Tuesday, September 29, 2015


   I love that so many film directors are committed to Horror. Directors like Tobe Hooper, John Carpenter and Eli Roth have life long membership cards to the Horror Filmmaker Club. Wouldn't it be great if some other talented story tellers contributed to the genre? Here's a list of personal faves that I'd like to see make a horror film today. I chose them, not because I'm already a fan of their work, but because I've seen examples of horror in their filmography.

 Quentin Tarantino:
   I love "Death Proof". It's an amazing idea for a killer and got me hungry for more. If this is an example of what Quentin would do with Horror, I'd love to see what he'd create if he made a straight up horror film. A lot of QT's films are hybrids of different genres. "Reservoir Dogs" and "Jackie Brown" are examples of what Tarantino's films are like when he tells a story without making it feel like a genre mix-tape.
   The second half of "Death Proof" lives in the world of Fast Car films. I find this half of the film exciting, but enjoy the darker first half of the film more. I'd love to see Quentin tell an entire story in an all horror setting.
 Steven Spielberg:
   "Jaws" is terrifying. What makes it magical is how little on-screen terror is actually shown. Most of what makes this film scary is the amount of tension the viewer must endure. This is the gift of a master filmmaker. Steven Spielberg made this film as a young man. He's not since lost his touch. I'd love to see what he'd make today, if his goal was to scare his audience.
 Oliver Stone:
   I nominate him because of "Natural Born Killers". There are moments that feel like you're seeing glimpses of other films. I've read Quentin Tarantino's original screenplay of NBK, so I'm aware of how Oliver Stone had changed it. Dark elements of this film and his other surreal crime film, "U-Turn", got me curious about the kind of horror film that could come out of the mind of Oliver Stone.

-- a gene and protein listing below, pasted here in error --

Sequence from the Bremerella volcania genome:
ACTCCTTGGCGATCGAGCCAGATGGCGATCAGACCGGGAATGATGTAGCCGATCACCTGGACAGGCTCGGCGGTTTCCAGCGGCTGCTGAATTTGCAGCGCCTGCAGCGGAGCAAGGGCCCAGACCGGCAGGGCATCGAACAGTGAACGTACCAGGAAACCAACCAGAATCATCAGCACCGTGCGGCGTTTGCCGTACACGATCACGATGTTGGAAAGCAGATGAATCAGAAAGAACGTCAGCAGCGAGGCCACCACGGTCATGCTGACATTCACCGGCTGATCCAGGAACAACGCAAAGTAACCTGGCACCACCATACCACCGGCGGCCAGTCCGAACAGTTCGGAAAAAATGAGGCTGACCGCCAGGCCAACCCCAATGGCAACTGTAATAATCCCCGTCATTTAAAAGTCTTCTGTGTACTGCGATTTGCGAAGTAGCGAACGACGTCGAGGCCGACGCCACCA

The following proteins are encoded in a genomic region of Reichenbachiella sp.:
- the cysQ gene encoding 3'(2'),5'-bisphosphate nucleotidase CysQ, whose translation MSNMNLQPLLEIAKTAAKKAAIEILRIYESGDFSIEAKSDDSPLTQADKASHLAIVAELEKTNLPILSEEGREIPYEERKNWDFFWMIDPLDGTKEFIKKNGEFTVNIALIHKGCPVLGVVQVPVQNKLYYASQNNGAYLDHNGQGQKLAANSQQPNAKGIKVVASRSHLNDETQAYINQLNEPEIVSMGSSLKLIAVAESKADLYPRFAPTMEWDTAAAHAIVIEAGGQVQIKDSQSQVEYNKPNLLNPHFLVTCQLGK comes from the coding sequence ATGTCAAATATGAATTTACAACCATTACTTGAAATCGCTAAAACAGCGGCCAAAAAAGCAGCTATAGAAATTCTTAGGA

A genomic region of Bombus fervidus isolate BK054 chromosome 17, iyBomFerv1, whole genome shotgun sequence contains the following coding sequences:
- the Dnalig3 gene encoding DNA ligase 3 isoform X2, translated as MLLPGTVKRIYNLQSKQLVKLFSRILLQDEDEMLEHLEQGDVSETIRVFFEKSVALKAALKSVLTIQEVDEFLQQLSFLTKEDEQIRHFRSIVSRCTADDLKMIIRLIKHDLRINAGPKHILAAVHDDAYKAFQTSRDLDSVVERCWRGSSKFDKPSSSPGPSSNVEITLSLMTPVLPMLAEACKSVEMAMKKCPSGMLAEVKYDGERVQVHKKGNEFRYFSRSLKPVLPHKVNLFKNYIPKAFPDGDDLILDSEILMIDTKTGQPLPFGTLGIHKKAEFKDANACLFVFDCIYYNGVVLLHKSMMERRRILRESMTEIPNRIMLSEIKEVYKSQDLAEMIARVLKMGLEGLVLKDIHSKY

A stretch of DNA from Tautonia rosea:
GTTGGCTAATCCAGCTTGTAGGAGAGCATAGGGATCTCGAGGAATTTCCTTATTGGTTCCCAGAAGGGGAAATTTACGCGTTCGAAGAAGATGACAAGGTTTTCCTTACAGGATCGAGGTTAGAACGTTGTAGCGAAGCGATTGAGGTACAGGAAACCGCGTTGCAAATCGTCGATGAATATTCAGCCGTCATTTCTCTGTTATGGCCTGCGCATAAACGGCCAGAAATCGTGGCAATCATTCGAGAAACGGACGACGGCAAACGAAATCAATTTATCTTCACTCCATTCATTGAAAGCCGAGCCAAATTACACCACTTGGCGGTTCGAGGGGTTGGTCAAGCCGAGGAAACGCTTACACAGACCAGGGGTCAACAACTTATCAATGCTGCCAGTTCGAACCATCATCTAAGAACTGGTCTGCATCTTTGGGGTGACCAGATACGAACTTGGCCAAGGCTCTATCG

Harmony Korine:
   I showed "Trash Humpers" to a friend once, and it disturbed him. He told me he had not been so uncomfortable during a film since the original "The Texas Chain Saw Massacre". I asked him what type of genre he would classify this film as and he said: Horror. Before that moment, I did not consider that this could be classified as horror. I've since seen Harmony Korine interviewed and asked if "Trash Humpers" was meant to be a horror film. He said no. If this film gets such a horrified reaction from people, what could this man come up with, if he made a film that was intentionally meant to horrify?
 David Lynch:
   I don't get scared watching horror films. I wish this weren't so. I find fear to be an exhilarating feeling to experience during a film. It means a lot to me to be so involved with a story, that I lose myself and am able to feel fear as a result.
   I feel nervous and scared every time I watch the final episode of "Twin Peaks". Spending time in The Black Lodge is beyond creepy. I also find moments in "Lost Highway", "Mulholland Dr.", "Inland Empire" and "Eraserhead" to be nightmarish. It's been a long time since Mr. Lynch has made a feature film. What would it be like if David Lynch's goal was to scare you and keep you scared for an entire film? This man can tap into nightmares and put them on film. I don't think anyone would be able to understand his horror film, but I don't doubt that it would be terrifying!

(Artwork by Isaac Keith Martinez)

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